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Development of operations systems in the ICANN organization

  • To: principles-comments@xxxxxxxxx
  • Subject: Development of operations systems in the ICANN organization
  • From: Wolf Halton <wolf@xxxxxxxxxxxxxxxxxx>
  • Date: Sat, 18 Nov 2006 00:26:55 -0500

Comment regarding privatization of ICANN control:

"Transparency" is a buzzword that doesn't address the issues requiring
fixing, and obscures the issue at hand by its subtle flight into
linguistic sleight of hand.  Transparency is exactly the opposite of
what is actually needed, "Visibility." Transparent means INVISIBLE.  The
process by which the ICANN board works is invisible and the results are
only visible to certain stake-holders who have made "figuring out which
locked cabinet in the ICANN web site they have to pry open to find the
latest 'public announcement'" their primary business.  Most of the
stakeholders to this current issue (the entire Internet community) are
not aware that anything is being decided, and this particular set of
deliberations makes obvious progress toward making more of the process
invisible and allowing even less opportunity to get 3rd-party oversight
than the current Byzantine mess does.

It is a pernicious and self-serving view which says that all the people
whose right to freedom of information is being jeopardized ought to get
law degrees so they can begin to understand the policies by which those
rights are being scuttled.  The language habitually used in these hidden
public announcements is itself far too convoluted to allow easy
comprehension by reasonably-educated individuals.  This language-barrier
is made stronger in cases where the interested persons do not speak
English as a 1st language.  

It is ICANN's responsibility to uphold and further the right of the
stakeholding Internet user population to get straight communication that
has not been edited or filtered by the various registrar's ideological
views, whether overt or covert.  In my opinion, the proper focus of this
discussion would be centering around support for straight
communication.  

The very first issue to unmask is the issue of who sits on the ICANN
board, how they are appointed, what their term limits are, what their
individual and collected powers are and how anybody new can participate.
ICANN is deceptively referred to as if it were itself a real physical
entity, so the actors operating beneath this deception are not clearly
seen.

The next issue to unmask, though far more difficult, is to make the
staff accountable for the interests of internet users as well as other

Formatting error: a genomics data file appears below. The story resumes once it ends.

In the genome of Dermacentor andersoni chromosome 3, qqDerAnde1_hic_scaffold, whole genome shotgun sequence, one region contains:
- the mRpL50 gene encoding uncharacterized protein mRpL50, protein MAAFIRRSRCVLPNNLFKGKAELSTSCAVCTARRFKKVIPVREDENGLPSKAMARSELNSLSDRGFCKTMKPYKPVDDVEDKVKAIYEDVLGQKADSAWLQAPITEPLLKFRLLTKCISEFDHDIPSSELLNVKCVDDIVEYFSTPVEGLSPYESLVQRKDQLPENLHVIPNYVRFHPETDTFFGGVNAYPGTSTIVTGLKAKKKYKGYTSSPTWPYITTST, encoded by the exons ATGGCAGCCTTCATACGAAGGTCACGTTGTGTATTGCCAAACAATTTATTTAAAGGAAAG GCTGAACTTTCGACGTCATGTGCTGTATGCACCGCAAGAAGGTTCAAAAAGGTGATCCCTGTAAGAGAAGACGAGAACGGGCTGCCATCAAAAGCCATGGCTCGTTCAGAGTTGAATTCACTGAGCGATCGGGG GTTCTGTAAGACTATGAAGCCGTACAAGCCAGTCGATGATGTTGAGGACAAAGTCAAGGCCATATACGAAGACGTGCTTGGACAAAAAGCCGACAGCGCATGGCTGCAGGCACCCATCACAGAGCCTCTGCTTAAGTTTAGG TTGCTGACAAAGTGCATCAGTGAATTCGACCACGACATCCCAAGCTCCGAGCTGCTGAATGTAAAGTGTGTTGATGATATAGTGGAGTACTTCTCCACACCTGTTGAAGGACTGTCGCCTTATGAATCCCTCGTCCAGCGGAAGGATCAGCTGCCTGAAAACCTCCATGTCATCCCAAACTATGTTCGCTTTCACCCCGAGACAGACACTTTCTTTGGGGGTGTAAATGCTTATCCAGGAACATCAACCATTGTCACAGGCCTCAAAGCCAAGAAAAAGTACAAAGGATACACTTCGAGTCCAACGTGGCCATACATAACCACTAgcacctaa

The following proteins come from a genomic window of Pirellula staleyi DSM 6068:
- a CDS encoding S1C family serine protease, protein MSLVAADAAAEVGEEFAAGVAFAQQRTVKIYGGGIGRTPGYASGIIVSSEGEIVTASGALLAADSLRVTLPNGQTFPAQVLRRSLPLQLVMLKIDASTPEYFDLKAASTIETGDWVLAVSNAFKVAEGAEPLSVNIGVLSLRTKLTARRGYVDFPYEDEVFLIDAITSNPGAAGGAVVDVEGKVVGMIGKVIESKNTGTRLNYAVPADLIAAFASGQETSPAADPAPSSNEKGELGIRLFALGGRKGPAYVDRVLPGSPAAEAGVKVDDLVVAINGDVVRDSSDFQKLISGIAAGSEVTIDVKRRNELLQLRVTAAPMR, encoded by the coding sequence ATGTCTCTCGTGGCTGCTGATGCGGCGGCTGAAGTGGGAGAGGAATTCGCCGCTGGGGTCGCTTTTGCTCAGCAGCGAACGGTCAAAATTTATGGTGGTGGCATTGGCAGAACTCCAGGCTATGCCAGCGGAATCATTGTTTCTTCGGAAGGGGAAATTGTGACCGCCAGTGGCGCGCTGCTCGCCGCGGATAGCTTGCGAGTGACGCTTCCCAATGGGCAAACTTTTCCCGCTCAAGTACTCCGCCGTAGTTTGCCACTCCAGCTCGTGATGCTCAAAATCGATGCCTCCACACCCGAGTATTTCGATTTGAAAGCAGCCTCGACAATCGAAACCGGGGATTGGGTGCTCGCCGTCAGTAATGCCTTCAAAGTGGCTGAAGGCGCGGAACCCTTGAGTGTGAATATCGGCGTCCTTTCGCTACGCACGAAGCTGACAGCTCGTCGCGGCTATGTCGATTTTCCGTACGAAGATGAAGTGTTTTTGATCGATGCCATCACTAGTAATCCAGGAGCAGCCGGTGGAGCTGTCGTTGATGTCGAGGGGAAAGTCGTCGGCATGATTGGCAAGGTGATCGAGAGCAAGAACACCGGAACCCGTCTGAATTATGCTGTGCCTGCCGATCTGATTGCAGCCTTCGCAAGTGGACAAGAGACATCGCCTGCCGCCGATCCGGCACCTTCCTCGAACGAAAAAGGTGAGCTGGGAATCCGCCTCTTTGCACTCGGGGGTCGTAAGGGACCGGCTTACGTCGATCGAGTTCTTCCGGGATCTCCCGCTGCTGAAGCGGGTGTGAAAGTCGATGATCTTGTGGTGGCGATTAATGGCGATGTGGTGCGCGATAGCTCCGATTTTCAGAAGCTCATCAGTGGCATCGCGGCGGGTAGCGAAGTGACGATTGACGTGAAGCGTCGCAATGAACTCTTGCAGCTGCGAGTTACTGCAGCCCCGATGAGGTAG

stake-holders.  It has been suggested that the hired staff of ICANN are
the real power behind the ICANN facade, and undoubtedly that suggestion
has merit.  Long-term staff, like the bureaucracy that underlies the US
government, can easily affect how decisions are made by small actions or
inactions, such as the nearly impenetrable navigation system on the
ICANN web sites.  The appointed board members are plainly not aware of
the impact of such a navigation system, but it has a long and lasting
effect upon the useability of the site and availability of important
information.

Accountability suggests adhering to some known standard.  It would be
useful to make visible the current level of accountability, for as far
as I have been able to ascertain, there is no accountability at all,
unless some third party stake-holder makes a complaint, at which point
the ICANN excuse machine goes into action.  "No of course we were not
railroading through a seminal change to how TLDs are handled that only
helps the registrars," or  "The input gathering that ends on October
31st is only a preliminary fact-gathering,"  are examples of the effect.
Were the visibility higher, then this kind of ad hoc reason-making would
be unnecessary.  Actual policies, written for maximum clarity would go a
long way toward increasing visibility and accountability.   

Maximum clarity would entail avoiding business buzz-words and would
require adhering to standard definitions of words unless specific cases
required a non-standard definition.  In such cases, the definition would
be provided close to the place the word is used.  Maximum clarity would
also entail wording that was understandable to the average high school
graduate, and avoidance of sentences longer than 25 words wherever
possible.  Maximum clarity would mean foregoing demonstrating one's
expanded vocabulary. 


--
Wolf Halton
Halton Technical Services


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